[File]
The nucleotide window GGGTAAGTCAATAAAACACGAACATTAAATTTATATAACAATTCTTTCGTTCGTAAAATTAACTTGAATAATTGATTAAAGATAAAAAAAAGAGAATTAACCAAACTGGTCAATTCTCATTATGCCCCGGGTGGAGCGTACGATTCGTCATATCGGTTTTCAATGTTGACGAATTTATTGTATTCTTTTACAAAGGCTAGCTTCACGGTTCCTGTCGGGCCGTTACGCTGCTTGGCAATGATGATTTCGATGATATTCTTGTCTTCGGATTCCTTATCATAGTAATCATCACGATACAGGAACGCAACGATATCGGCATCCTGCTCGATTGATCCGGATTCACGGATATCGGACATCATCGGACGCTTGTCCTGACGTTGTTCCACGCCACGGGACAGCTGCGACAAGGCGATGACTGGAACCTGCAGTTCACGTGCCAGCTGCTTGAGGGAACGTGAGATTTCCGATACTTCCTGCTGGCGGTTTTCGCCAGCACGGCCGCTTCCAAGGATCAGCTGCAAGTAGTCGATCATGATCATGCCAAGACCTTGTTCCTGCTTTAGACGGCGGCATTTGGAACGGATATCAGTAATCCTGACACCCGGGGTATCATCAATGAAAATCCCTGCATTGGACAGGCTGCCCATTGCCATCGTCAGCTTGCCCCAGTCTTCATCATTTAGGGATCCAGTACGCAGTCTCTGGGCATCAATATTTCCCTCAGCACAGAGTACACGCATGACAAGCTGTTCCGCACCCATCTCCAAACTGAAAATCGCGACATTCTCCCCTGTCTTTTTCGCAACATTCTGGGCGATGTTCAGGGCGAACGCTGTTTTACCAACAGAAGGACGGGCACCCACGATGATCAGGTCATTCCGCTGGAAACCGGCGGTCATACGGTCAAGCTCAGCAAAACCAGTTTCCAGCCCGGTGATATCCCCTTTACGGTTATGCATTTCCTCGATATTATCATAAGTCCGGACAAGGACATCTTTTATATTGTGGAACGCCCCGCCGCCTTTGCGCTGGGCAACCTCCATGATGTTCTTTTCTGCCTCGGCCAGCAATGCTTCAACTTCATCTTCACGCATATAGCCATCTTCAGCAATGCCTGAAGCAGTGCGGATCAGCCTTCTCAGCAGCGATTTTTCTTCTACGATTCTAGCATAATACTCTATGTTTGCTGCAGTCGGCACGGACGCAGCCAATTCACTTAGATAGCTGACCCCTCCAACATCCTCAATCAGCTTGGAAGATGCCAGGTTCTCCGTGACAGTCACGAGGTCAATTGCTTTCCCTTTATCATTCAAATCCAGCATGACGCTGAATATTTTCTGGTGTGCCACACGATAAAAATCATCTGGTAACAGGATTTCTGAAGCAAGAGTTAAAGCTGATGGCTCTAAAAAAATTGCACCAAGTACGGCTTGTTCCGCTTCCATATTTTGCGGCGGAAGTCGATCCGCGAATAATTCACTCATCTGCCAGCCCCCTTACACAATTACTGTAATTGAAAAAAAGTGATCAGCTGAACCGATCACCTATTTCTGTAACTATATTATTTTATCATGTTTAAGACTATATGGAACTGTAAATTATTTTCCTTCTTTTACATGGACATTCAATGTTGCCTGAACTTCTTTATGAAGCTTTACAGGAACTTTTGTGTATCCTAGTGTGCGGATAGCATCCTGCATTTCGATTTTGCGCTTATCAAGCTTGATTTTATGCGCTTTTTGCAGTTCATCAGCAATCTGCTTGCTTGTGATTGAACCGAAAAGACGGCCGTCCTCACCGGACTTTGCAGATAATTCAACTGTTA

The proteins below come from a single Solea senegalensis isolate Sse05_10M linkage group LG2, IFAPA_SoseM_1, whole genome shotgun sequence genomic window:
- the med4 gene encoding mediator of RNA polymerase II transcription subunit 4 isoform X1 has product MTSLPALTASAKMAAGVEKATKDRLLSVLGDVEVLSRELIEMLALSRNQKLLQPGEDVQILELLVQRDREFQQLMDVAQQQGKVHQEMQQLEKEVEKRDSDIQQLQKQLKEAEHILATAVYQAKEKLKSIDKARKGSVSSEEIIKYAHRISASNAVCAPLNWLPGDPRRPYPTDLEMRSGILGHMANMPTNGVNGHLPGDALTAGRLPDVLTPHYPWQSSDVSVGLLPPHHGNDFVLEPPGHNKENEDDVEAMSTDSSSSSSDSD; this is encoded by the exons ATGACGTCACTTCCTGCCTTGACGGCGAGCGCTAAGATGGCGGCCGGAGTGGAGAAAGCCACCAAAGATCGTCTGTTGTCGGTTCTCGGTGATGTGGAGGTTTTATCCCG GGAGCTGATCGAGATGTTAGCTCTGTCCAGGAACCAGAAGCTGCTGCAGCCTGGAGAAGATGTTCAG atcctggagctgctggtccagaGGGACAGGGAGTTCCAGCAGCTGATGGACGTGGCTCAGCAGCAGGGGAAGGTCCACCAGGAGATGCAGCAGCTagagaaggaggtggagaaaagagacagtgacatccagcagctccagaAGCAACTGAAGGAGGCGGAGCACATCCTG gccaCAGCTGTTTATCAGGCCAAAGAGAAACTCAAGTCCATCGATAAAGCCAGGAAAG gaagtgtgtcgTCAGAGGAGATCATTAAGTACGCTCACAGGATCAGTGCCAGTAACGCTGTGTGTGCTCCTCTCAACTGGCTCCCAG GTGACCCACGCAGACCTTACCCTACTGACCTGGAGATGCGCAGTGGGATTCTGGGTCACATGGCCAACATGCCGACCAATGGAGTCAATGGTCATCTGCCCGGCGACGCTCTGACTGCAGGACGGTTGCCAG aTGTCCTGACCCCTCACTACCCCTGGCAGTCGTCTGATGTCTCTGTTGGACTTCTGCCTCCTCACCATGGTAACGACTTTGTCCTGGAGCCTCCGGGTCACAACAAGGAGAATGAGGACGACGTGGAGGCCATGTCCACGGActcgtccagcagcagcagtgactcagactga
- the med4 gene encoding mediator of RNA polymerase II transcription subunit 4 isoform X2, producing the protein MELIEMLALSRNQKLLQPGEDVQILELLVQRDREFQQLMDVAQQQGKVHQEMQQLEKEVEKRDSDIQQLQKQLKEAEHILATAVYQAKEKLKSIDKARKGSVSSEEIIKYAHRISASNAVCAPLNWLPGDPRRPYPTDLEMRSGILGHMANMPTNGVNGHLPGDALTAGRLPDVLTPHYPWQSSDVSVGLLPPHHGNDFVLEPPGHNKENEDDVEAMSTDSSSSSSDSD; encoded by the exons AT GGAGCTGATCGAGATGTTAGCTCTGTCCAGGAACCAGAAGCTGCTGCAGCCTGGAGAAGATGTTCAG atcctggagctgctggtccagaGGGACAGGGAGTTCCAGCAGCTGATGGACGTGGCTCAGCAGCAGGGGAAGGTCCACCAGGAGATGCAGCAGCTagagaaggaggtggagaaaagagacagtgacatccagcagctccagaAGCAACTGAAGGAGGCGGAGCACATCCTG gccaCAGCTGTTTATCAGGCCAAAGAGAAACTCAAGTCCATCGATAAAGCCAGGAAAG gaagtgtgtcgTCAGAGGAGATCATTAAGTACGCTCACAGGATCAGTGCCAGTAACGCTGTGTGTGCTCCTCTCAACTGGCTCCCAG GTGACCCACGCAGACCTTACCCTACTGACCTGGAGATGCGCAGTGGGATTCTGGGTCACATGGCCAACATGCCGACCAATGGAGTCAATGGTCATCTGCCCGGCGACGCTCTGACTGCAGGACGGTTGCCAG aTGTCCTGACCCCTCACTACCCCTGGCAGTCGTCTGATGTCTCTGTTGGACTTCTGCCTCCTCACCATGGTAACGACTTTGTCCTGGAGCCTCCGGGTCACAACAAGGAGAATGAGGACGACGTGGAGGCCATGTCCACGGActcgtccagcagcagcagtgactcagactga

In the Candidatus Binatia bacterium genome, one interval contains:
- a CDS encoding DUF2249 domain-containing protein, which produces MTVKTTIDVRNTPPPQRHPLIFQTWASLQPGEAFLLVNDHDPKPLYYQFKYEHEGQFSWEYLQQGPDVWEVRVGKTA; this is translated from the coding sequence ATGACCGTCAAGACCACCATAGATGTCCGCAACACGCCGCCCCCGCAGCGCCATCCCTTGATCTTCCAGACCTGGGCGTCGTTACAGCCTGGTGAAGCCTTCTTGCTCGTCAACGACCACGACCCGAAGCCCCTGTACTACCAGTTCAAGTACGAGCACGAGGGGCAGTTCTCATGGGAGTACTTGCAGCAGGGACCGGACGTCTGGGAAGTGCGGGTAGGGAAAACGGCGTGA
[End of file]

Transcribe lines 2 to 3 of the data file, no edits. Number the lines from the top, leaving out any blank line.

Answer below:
The proteins below come from a single Solea senegalensis isolate Sse05_10M linkage group LG2, IFAPA_SoseM_1, whole genome shotgun sequence genomic window:
- the med4 gene encoding mediator of RNA polymerase II transcription subunit 4 isoform X1 has product MTSLPALTASAKMAAGVEKATKDRLLSVLGDVEVLSRELIEMLALSRNQKLLQPGEDVQILELLVQRDREFQQLMDVAQQQGKVHQEMQQLEKEVEKRDSDIQQLQKQLKEAEHILATAVYQAKEKLKSIDKARKGSVSSEEIIKYAHRISASNAVCAPLNWLPGDPRRPYPTDLEMRSGILGHMANMPTNGVNGHLPGDALTAGRLPDVLTPHYPWQSSDVSVGLLPPHHGNDFVLEPPGHNKENEDDVEAMSTDSSSSSSDSD; this is encoded by the exons ATGACGTCACTTCCTGCCTTGACGGCGAGCGCTAAGATGGCGGCCGGAGTGGAGAAAGCCACCAAAGATCGTCTGTTGTCGGTTCTCGGTGATGTGGAGGTTTTATCCCG GGAGCTGATCGAGATGTTAGCTCTGTCCAGGAACCAGAAGCTGCTGCAGCCTGGAGAAGATGTTCAG atcctggagctgctggtccagaGGGACAGGGAGTTCCAGCAGCTGATGGACGTGGCTCAGCAGCAGGGGAAGGTCCACCAGGAGATGCAGCAGCTagagaaggaggtggagaaaagagacagtgacatccagcagctccagaAGCAACTGAAGGAGGCGGAGCACATCCTG gccaCAGCTGTTTATCAGGCCAAAGAGAAACTCAAGTCCATCGATAAAGCCAGGAAAG gaagtgtgtcgTCAGAGGAGATCATTAAGTACGCTCACAGGATCAGTGCCAGTAACGCTGTGTGTGCTCCTCTCAACTGGCTCCCAG GTGACCCACGCAGACCTTACCCTACTGACCTGGAGATGCGCAGTGGGATTCTGGGTCACATGGCCAACATGCCGACCAATGGAGTCAATGGTCATCTGCCCGGCGACGCTCTGACTGCAGGACGGTTGCCAG aTGTCCTGACCCCTCACTACCCCTGGCAGTCGTCTGATGTCTCTGTTGGACTTCTGCCTCCTCACCATGGTAACGACTTTGTCCTGGAGCCTCCGGGTCACAACAAGGAGAATGAGGACGACGTGGAGGCCATGTCCACGGActcgtccagcagcagcagtgactcagactga